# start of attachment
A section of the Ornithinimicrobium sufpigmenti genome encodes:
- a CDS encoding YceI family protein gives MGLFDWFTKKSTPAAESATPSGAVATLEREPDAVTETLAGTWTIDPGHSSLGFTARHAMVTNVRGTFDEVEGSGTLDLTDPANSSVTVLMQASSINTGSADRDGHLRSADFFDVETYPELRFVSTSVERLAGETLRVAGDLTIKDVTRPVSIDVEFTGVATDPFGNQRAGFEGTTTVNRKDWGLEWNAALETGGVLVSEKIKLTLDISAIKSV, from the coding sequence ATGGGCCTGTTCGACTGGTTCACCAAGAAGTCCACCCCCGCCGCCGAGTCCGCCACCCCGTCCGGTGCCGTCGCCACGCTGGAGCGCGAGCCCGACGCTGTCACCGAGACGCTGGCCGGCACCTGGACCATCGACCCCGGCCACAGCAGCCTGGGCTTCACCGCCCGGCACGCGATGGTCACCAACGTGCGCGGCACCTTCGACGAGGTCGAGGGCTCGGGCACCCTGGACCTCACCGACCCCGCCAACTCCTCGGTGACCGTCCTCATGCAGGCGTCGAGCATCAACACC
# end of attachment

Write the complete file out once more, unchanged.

A section of the Ornithinimicrobium sufpigmenti genome encodes:
- a CDS encoding YceI family protein gives MGLFDWFTKKSTPAAESATPSGAVATLEREPDAVTETLAGTWTIDPGHSSLGFTARHAMVTNVRGTFDEVEGSGTLDLTDPANSSVTVLMQASSINTGSADRDGHLRSADFFDVETYPELRFVSTSVERLAGETLRVAGDLTIKDVTRPVSIDVEFTGVATDPFGNQRAGFEGTTTVNRKDWGLEWNAALETGGVLVSEKIKLTLDISAIKSV, from the coding sequence ATGGGCCTGTTCGACTGGTTCACCAAGAAGTCCACCCCCGCCGCCGAGTCCGCCACCCCGTCCGGTGCCGTCGCCACGCTGGAGCGCGAGCCCGACGCTGTCACCGAGACGCTGGCCGGCACCTGGACCATCGACCCCGGCCACAGCAGCCTGGGCTTCACCGCCCGGCACGCGATGGTCACCAACGTGCGCGGCACCTTCGACGAGGTCGAGGGCTCGGGCACCCTGGACCTCACCGACCCCGCCAACTCCTCGGTGACCGTCCTCATGCAGGCGTCGAGCATCAACACC